Back to due diligence basics.
The spectacular collapse of FTX and several other crypto and
digital asset companies is causing acquirors and investors, particularly in the technology sector, to recommit to fundamental due diligence procedures that may
have been relaxed in recent years due to FOMO and groupthink.
Anticipating a slower growth economy for some period, acquirors and particularly investors will re-prioritize demonstrated or nearer-term cash flow over forecasted growth potential in their acquisition and investment decisions.
A shift from growth to cash flow.
Some predict 2023 will be a tipping point for wider-scale commercial deployment of AI technologies such as last mile delivery by autonomous vehicle. Look for investment in and acquisition of developers of these technologies, as well as tech companies involved in the energy transition.
A time for newer technologies to shine?
Increased interest rates and the prospect of a recession have
already caused a drop in deal activity. Buyers are expected to slow-play transactions to buy
as much time as possible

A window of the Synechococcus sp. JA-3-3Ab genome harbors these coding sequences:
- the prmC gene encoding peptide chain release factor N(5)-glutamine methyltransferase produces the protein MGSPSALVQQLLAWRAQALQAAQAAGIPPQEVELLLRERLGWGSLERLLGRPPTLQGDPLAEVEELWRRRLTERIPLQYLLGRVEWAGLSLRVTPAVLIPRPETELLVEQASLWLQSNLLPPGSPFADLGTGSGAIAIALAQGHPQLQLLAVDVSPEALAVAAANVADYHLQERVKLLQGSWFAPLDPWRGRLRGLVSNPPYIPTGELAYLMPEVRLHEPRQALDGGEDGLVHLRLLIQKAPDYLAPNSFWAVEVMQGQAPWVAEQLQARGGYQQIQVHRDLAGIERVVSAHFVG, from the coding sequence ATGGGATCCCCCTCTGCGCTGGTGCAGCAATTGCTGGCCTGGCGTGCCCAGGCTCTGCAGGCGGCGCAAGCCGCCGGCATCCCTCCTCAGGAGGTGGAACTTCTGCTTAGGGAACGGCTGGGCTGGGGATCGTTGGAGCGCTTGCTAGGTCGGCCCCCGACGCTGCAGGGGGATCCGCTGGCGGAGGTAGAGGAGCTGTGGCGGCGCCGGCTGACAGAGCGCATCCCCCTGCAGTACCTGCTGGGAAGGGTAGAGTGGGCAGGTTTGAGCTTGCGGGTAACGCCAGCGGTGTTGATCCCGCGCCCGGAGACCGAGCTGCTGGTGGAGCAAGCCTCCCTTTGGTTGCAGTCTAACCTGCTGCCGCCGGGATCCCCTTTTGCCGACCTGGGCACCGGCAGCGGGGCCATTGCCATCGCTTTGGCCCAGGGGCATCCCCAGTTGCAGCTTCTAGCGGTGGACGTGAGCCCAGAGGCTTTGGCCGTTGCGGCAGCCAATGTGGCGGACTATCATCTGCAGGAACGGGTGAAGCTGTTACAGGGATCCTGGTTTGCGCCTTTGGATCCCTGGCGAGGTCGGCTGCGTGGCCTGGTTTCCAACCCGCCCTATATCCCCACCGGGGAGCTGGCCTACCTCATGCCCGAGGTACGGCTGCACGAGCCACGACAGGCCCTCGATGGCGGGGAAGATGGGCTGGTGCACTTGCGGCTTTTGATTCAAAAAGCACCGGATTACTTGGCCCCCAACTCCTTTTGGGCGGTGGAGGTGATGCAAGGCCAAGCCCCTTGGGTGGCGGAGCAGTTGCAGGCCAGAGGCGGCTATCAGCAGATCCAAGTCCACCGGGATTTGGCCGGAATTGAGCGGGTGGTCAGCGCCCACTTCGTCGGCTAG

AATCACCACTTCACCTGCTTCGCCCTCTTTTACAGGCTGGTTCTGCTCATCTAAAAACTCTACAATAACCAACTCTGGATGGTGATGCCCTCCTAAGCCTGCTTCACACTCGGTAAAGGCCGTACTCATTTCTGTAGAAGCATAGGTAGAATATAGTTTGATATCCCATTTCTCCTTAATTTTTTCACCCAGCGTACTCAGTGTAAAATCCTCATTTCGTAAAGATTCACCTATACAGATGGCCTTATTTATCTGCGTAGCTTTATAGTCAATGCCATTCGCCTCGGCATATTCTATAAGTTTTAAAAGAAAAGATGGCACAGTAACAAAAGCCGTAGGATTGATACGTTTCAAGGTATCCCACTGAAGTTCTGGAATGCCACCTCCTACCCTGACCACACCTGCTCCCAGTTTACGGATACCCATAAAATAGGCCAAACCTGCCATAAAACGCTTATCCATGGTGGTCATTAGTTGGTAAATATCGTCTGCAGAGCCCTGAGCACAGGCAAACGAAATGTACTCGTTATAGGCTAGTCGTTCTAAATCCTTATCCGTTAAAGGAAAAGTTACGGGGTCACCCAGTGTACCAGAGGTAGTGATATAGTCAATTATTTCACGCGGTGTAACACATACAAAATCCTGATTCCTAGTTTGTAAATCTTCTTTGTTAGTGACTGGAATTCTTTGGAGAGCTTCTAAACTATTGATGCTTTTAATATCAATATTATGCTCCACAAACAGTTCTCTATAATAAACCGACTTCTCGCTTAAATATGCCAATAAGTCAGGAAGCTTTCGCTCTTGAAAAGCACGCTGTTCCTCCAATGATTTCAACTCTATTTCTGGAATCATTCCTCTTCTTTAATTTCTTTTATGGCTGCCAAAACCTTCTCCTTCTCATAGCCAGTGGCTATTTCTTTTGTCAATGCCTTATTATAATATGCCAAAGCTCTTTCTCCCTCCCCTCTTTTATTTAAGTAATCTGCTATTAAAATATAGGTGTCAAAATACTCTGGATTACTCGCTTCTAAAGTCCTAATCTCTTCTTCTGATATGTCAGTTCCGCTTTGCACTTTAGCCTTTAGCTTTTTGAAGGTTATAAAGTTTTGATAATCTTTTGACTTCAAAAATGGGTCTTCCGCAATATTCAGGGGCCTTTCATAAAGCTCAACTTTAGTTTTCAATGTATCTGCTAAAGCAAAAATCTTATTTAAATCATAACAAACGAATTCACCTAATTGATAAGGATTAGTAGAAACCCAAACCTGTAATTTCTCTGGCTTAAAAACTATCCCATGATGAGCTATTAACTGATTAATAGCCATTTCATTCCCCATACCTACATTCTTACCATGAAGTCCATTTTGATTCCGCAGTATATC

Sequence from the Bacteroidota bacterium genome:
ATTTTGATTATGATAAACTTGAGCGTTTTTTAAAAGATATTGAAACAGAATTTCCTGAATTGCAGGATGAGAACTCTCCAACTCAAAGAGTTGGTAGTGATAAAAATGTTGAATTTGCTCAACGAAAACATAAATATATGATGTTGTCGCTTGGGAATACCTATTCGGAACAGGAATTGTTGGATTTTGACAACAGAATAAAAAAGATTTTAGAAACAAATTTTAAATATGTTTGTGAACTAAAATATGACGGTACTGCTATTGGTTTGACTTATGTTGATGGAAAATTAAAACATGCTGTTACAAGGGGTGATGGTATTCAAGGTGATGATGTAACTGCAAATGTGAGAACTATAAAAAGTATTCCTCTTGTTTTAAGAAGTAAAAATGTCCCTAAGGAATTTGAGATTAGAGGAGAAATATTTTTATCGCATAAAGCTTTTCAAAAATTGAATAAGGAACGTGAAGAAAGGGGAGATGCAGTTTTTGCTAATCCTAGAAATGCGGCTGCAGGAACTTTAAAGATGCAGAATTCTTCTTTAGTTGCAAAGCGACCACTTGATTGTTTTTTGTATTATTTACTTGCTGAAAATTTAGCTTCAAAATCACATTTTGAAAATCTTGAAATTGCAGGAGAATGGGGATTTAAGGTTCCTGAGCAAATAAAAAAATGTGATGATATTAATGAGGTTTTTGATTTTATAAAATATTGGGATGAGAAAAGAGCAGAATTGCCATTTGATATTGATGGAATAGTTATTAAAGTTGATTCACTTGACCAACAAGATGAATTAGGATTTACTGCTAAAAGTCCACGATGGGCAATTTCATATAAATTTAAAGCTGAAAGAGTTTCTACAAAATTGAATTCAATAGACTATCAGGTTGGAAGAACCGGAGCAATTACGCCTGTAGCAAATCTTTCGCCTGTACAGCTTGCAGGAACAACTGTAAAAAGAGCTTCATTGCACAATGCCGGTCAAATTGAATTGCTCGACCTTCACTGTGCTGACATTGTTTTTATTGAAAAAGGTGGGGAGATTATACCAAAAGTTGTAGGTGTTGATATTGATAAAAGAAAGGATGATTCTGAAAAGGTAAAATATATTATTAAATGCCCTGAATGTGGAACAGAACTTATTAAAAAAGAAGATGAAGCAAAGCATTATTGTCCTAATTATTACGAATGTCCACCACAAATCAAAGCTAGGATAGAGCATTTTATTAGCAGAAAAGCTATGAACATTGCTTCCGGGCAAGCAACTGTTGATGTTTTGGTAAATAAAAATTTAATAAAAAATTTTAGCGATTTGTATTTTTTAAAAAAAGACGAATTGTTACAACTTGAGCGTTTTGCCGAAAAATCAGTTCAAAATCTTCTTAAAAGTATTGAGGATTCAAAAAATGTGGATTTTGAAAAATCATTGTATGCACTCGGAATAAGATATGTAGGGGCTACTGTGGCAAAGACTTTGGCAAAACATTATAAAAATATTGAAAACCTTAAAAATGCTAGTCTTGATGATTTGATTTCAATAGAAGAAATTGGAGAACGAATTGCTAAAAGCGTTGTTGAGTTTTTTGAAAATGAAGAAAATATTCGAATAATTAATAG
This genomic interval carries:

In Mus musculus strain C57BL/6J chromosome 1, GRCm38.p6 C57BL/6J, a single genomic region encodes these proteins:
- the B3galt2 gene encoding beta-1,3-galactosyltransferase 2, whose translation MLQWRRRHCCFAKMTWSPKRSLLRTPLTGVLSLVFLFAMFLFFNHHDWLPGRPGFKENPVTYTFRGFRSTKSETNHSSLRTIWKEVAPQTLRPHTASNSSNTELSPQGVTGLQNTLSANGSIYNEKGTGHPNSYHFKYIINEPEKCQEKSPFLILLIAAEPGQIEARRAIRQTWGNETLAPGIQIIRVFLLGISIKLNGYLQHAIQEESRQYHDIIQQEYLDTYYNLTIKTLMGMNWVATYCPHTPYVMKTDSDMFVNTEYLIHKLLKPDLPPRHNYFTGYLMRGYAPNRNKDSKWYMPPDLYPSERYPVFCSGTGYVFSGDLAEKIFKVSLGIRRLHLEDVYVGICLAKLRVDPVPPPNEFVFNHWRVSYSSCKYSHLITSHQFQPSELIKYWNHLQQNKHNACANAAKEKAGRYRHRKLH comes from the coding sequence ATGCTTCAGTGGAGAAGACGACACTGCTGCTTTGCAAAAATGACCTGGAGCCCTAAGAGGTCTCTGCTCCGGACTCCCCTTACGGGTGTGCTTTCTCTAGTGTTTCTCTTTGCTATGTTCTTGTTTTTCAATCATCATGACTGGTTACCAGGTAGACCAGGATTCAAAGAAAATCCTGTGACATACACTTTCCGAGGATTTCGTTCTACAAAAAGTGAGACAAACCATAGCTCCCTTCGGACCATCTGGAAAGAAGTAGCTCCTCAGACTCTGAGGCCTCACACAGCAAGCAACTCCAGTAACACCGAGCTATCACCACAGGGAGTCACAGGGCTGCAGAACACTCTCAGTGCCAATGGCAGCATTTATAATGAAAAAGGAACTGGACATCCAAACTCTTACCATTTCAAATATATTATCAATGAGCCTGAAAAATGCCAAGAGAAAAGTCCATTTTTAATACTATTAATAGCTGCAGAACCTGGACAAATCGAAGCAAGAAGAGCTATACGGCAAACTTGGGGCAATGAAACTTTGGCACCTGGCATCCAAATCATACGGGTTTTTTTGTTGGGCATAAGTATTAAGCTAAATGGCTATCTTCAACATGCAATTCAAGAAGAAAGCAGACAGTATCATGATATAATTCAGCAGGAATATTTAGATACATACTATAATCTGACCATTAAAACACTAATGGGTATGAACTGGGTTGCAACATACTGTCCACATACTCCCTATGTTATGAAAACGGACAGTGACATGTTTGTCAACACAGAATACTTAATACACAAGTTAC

to gauge performance
and hopefully ride out the
M&A won’t dry up
completely, but is expected
to come down from the
highs of 2020 to 2022.
Lower and slower.
Layoffs, insolvencies, divestiture of “non-core assets” and general market disruption caused by a downturn will lay the groundwork for a new generation of technology-driven companies that will prove to be leaders in their newly defined fields in two to five years.
New stars will emerge.
Recent changes to Canada’s competition laws mean increased penalties and new factors for merger reviews, including network effects and non-price considerations
such as privacy. Many of these changes, both passed and proposed, are aimed at the digital sector. Similarly, proposed amendments to foreign investment laws may result in foreign investors facing greater scrutiny if their Canadian targets include large data sets or AI.
Increased investment scrutiny.
Canada is adopting new cybersecurity laws and modernizing its privacy legislation with new individual rights, robust regulatory enforcement and significant financial penalties. In response, acquirors will increase legal and operational privacy and cyber due diligence to identify and allocate risks and avoid losses and liabilities for sellers’ non-compliance.
Normalizing privacy and cyber risk mitigation.